The new CAT D7E dozer was pulled into the shop bay after the Dacula, Ga., demo when the skies opened and a downpour descended on the event.
Yancey Bros. Co. recently hosted two demos of the new Cat D7E electric drive dozer. More than 30 contractors turned out at Yancey’s Macon, Ga., location and more than 45 came to the Dacula, Ga., location to see the machine in action and try it for themselves.
Bob Powers, a professional demonstrator who works with the marketing group as an application consultant for Caterpillar in East Peoria, Ill., has been traveling the country displaying the features of the new D7E. A true showman, Powers begins by taking the D7E to the top of a very steep pile of dirt and “teeter-tottering” for a few moments. As Powers takes the machine down the hill and approaches the crowd, he positions the D7E with an obvious view of the single cylinder in line with the exhaust, air intake and the center post cab. Then he slowly turns the machine, showing that he can be seen from head to toe through the window of the cab, which means that, in turn, the visibility from the inside out is just as impressive.
Powers said, “At this point, I turn the machine around 180 degrees, put the ripper down and raise the machine up to show the steering capability and counter rotation, which we have in our existing tractors. Then I put it in forward gear and show how we can do a lock track pivot turn, which basically allows you to lock the inside track and turn on a dime. It’s the only diff steer tractor in the industry that is able to do that.”
Powers continued the demonstration by performing ripping and dozing passes and by making quick work of backfills. By taking the D7E through a cone slalom course Powers demonstrated the machine’s enhanced maneuverability and steering improvements over the D7R. Powers finished with a walk around of the machine and then opened the floor for the operators to ask questions and get some stick time.
When asked about what comments he receives from first-time operators, Powers said that many rave about the visibility. Others give very high marks for its performance and say they can’t believe how agile and nimble it is and many compare it to the agility of the D6 with the power of a D8, with extreme ease of operation. On this machine, Powers stated, “you set top desired track speed and the power train manages itself according to the load.”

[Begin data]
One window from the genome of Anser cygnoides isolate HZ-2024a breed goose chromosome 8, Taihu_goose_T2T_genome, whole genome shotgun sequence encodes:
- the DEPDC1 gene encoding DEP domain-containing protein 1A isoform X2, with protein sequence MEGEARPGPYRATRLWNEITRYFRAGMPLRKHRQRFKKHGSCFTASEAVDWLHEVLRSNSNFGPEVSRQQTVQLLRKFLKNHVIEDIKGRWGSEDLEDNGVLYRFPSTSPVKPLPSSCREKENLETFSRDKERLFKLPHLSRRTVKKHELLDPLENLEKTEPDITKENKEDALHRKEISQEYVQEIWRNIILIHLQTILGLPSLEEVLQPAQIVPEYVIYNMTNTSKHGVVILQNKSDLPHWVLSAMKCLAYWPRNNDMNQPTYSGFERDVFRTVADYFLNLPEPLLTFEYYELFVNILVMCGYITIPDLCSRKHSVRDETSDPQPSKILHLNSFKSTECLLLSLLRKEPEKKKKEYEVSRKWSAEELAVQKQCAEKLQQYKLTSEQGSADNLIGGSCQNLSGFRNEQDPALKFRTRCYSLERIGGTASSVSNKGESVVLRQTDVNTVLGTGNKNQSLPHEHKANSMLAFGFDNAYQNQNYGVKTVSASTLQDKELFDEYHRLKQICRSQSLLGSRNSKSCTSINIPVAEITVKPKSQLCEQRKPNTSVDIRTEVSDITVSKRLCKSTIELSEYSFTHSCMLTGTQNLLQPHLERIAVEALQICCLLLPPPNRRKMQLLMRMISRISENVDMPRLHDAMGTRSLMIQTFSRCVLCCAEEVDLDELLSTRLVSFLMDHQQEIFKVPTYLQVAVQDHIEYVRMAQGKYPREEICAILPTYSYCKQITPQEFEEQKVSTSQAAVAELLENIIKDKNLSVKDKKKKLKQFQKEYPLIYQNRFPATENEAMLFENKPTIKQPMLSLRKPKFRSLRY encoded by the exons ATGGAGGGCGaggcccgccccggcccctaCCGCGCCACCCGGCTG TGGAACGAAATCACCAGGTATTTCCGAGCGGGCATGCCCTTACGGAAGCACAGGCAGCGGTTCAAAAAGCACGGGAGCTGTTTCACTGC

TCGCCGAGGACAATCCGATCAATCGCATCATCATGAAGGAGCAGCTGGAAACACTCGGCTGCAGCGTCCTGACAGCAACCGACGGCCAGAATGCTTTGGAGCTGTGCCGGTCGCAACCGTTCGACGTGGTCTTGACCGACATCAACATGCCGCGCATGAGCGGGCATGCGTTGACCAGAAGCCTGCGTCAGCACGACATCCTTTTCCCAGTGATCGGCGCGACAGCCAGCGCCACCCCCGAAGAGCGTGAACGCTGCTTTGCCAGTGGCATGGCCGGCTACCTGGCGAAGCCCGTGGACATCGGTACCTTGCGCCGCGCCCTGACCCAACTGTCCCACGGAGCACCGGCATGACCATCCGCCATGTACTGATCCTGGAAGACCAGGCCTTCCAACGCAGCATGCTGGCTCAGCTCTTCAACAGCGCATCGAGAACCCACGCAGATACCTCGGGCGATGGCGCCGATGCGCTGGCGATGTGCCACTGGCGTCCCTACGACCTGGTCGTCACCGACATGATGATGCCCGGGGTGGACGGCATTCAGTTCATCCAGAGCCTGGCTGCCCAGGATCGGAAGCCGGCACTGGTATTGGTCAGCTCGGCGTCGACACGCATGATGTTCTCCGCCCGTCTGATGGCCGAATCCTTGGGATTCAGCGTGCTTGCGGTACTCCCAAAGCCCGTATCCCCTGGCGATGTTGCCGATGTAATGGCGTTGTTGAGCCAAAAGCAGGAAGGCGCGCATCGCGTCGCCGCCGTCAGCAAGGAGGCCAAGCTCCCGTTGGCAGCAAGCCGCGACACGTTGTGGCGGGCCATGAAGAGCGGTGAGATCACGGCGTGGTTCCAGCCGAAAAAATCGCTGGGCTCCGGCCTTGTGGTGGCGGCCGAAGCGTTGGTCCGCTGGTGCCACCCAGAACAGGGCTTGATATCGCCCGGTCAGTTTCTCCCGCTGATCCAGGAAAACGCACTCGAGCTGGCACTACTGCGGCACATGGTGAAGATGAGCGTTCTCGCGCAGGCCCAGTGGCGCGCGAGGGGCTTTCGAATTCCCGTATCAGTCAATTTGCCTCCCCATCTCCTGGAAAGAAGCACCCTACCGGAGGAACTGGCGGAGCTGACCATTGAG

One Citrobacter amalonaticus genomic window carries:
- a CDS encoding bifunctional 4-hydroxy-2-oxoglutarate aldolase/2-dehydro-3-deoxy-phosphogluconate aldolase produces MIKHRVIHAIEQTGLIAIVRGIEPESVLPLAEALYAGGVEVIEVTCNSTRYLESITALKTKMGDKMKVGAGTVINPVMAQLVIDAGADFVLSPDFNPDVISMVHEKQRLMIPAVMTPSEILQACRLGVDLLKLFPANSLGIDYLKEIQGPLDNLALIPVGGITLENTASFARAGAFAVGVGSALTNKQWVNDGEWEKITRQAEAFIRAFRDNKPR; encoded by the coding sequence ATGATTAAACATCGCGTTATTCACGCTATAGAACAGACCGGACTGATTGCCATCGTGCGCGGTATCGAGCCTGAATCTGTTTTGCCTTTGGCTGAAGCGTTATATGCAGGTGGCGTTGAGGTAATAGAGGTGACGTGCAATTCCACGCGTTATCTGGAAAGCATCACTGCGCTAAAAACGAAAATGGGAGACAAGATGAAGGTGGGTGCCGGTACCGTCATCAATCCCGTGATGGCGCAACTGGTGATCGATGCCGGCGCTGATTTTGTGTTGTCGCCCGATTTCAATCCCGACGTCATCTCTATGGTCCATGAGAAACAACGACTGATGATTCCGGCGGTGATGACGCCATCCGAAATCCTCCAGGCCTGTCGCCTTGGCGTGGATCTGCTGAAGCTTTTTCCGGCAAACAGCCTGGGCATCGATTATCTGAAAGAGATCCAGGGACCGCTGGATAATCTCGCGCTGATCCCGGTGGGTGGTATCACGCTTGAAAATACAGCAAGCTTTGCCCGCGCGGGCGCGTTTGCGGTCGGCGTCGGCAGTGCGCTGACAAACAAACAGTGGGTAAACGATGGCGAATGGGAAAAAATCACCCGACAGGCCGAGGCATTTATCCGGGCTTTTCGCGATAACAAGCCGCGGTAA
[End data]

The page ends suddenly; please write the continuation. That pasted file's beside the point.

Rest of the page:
“One interesting comment I received when I did a demo in West Texas where it was 105 degrees out,” Powers mentioned. “An operator got out of the cab and commented that the air conditioner got so cold in the cab you could hang beef.”
Powers further elaborated on the air conditioning system.
“The cold a/c is one thing we talk about with this tractor because we have a self-sustained HVAC unit mounted on the back of the cab, which is all self-contained. The heater core is up there, the a/c compressor [which is electrically driven], the evaporator and condenser. Basically it’s much like a window unit in your house. That’s how our supplier brings it to us. We just bolt it on, hook the 320 volt a/c cable up to it, heater core, hoses and it’s ready to go. It keeps the noise and all the components outside and gets rid of one more belt [parasite] on the engine, which helps to maximize fuel efficiency.”
The lack of belts and other energy drains, or what Powers calls parasites, on the new D7E is a big change from former models.
“Inside the engine compartment you’ll see no belts or pulleys so there are fewer ’parasites’ robbing fuel economy and there are no belts to replace. There’s no a/c compressor, no alternator and no water pump taking power from the engine. The fan is not driven by the engine either — it is driven hydraulically, while the a/c compressor and the water pump are driven electrically and this allows us to actually get by with a smaller engine. The D7E has five less horsepower than its predecessor because more of that power is now being transferred into productive work. Of course we get the efficiency of electrical vs. mechanical transfer of power from the engine down to the ground. All the hydraulic pumps are mounted on the rear of the engine and are still gear driven, mechanically driven, but they are variable displacement and thus produce flow in proportion to demand. So if there’s no demand for them, they take only minimal power from the engine.”
Customer reaction to the new D7E was overwhelmingly positive.
“We have strong interest from customers around the state. Following the event in Gwinnett we sent the D7E south to Savannah and in total over 150 customers saw the machine. We believe the D7E will be an important machine for Georgia, and we look forward to delivering the initial units in 2010,” stated Jim Stephenson, president and chief executive officer of Yancey Bros. Co. CEG
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